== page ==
5 Bottom-Up Bargains
11/23/2012 8:00 am EST
It's been quite a bull market run over the past four years, even though it hasn't felt much like a bull run. By looking at specific companies, you can still find value in some of the top sectors moving forward, writes Roger Conrad of Personal Finance.
By the end of the 1990s, chasing growth stocks’ momentum was many investors’ strategy of choice. Companies with reliable revenue and low debt had enjoyed their best run in history. But by that time, few paid attention to dividends or value, which had been popular early in the decade when fear rather than greed was the dominant market emotion.
The good news is, we’re about as far away from that kind of bubble as is possible. There’s still value to be had in many corners, but after nearly four years of good times, you won’t find it unless you take a bottom-up approach—i.e., scrutinize companies’ underlying businesses on their own merits.
The best values are always in unloved sectors that investors have abandoned because they look bad from 30,000 feet. Sector affinity and aversion have become particularly pronounced in recent years, as exchange traded funds have proliferated. Stocks in a sector get bid up and sold off in unison to a much greater extent than was possible in the past.
One sector that’s taking hits now is energy, the subject of our second article. But I see many positive trends in energy, which is why I’m adding a new energy company to the Income Portfolio: super oil Total (TOT).
Energy has been in an uptrend since 1998, when oil prices bottomed at less than $10 a barrel and natural gas last sold for less than a buck per million British Thermal Units. However, global growth worries and the North American shale boom have raised doubts about energy companies from wellhead to burner tip.
Energy still has a lot left in the tank. With large and reliable companies such as Total underwater for the year and featuring growing yields of 6% and up, you get plenty of bang for the buck while still playing it safe.
The 2008 crash provides the best possible crucible for determining companies’ reliability and safety in the worst possible environment. Nearly every company’s stock lost ground during the worst of that crisis. But companies that held it together as businesses then are very solid bets to do so in a future crash.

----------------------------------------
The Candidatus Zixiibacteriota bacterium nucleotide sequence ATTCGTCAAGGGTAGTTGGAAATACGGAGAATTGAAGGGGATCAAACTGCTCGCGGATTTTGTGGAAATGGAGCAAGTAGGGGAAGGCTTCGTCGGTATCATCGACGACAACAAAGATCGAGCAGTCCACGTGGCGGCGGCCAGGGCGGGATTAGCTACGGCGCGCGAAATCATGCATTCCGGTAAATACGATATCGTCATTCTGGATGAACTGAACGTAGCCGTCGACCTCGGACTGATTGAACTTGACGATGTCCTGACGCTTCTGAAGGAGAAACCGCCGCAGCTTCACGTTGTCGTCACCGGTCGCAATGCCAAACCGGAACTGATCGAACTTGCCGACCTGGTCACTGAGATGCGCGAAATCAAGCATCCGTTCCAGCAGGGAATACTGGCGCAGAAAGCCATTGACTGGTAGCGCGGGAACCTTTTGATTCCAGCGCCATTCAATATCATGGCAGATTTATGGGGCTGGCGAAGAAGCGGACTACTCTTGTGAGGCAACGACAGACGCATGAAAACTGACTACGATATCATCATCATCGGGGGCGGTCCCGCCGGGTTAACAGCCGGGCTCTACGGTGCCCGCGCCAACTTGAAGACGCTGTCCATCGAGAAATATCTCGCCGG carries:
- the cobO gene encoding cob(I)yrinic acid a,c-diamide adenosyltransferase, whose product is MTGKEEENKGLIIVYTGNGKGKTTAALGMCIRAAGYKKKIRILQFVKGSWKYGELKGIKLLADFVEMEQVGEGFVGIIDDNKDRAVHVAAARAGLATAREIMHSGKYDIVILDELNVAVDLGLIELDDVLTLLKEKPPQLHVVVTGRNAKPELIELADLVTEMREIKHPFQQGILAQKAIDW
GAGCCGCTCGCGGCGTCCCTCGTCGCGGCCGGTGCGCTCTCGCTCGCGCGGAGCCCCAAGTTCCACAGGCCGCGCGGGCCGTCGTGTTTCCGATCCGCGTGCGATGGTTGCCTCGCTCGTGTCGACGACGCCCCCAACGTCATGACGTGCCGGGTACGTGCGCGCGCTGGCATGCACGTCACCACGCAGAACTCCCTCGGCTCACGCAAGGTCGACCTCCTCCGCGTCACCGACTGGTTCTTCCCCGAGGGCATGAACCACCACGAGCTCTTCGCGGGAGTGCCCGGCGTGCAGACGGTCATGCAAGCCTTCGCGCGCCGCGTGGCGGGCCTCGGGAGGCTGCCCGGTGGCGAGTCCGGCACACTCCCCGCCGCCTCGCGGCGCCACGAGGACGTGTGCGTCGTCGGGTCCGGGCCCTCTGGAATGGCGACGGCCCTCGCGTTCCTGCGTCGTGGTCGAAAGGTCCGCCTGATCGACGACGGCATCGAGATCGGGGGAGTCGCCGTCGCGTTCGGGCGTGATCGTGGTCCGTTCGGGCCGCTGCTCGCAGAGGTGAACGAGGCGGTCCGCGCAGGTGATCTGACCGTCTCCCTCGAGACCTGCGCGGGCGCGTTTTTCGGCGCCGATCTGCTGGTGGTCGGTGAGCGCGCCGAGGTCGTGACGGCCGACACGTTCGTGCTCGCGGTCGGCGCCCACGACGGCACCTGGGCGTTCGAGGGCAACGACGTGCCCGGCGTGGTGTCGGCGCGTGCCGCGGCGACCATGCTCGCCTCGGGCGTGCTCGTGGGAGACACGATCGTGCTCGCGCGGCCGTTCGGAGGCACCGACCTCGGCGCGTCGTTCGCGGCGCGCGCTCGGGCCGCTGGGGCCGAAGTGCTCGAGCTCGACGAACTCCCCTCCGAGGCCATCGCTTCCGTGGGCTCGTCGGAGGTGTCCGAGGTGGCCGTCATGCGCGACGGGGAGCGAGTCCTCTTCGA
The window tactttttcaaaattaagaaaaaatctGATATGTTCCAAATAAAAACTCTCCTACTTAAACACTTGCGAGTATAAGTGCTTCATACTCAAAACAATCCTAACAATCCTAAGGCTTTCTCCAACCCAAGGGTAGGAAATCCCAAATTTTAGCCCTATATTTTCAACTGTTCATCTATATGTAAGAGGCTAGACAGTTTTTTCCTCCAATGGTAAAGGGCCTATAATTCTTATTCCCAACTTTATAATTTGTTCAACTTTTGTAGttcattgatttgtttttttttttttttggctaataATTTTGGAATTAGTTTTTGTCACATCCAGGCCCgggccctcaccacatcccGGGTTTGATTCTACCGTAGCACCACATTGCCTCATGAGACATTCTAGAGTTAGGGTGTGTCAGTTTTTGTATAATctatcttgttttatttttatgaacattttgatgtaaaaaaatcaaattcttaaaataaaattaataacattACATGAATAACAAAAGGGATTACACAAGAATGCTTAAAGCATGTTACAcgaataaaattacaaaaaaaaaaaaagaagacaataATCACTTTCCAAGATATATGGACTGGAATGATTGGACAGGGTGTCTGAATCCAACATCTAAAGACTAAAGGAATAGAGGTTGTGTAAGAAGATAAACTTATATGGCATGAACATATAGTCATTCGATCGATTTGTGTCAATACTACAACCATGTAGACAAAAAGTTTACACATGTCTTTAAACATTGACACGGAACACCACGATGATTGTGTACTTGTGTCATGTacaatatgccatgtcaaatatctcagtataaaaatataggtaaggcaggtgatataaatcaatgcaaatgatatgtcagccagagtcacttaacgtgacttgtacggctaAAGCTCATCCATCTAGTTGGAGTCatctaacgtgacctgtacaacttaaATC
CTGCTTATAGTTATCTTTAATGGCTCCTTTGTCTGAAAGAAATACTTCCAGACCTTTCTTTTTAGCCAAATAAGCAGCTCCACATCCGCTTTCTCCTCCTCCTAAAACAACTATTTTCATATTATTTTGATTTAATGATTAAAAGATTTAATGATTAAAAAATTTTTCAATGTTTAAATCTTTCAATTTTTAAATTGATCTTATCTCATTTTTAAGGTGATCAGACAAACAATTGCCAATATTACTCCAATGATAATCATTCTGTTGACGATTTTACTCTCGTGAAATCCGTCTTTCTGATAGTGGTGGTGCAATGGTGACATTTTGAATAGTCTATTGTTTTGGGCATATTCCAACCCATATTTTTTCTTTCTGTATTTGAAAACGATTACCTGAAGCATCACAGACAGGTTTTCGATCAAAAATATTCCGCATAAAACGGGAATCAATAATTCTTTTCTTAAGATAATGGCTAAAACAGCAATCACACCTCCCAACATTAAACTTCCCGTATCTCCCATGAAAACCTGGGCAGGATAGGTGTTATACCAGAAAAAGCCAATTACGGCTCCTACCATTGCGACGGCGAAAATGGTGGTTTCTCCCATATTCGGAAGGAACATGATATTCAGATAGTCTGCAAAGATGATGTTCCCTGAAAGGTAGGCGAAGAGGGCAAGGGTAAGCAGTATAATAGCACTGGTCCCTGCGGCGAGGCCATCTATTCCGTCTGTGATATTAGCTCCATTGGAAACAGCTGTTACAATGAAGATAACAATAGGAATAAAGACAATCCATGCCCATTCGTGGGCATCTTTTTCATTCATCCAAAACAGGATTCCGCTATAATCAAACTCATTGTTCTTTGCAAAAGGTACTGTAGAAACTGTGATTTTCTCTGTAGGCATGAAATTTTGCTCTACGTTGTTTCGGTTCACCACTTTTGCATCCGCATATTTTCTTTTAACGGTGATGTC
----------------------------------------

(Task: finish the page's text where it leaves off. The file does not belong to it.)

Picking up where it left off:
As noted above, revenue reliability comes in handy during a crisis. Some investors (as well as regulators) were surprised that regulated gas, electric, and water utilities demonstrated this reliability in 2008. But their strengths won’t be so easy to ignore the next time around, especially since nearly all have spent the last four years cutting debt and operating risk.
Energy midstream companies also sailed through 2008, thanks to long-term contracts with major oil and gas producers. Management has ensured similar resiliency in any future crisis by never building unless revenue is assured beforehand in writing.
However, once you get past these obvious safety sectors, you’re well advised to exercise considerably more discretion among companies. For example, Income pick Verizon Communications (VZ) and AT&T (T) are increasingly grabbing market share in the US, even as smaller rivals such as Sprint (S) post larger losses. Real estate has been a disaster for many US REITs and banks, but others have scored big by adding valuable assets at the expense of their weaker rivals.
Pharmaceutical and consumer staples companies are generally thought of as enjoying recession-proof businesses. But here again, revenue reliability has boiled down to how individual outfits have secured demand by making products indispensable—and not every company has succeeded.
The starkest intra-sector contrasts are no doubt in the natural resources business. Master limited partnership Linn Energy (LINE), for example, has locked in prices for all of its expected oil output through 2016, and through 2017 for gas. Even in the extremely unlikely event that oil fell to $20/bbl, Linn would still make its baseline revenue
Meanwhile, BHP Billiton (BHP) produces a range of resources from multiple sources serving a multitude of markets. These are among the highest percentage bets in their industries, come what may.
Just as important as revenue reliability is debt, and particularly what’s coming due in the near future. If lawmakers in Washington DC fail to reach an accord on spending and taxes and the economy plunges off the fiscal cliff next year, the resulting economic contraction and credit crunch will almost surely have done their worst by the end of 2013. Therefore, companies that aren’t absolutely compelled to access credit markets between now and the end of 2013 should be immune.
On this score, entire sectors are potentially vulnerable. The mortgage REIT sector, for example, is particularly dependent on credit markets, as the wave of bankruptcies in 2007-2008 can attest. Nonetheless, companies across a wide range of industries have immunized themselves from near-term credit refinancing worries, including many that operate in capital intensive and highly leveraged sectors.
In corporate America, the new “cool” is to be fiscally conservative. That suits me just fine, as I search for bargains in a market where investor fear is still creating value.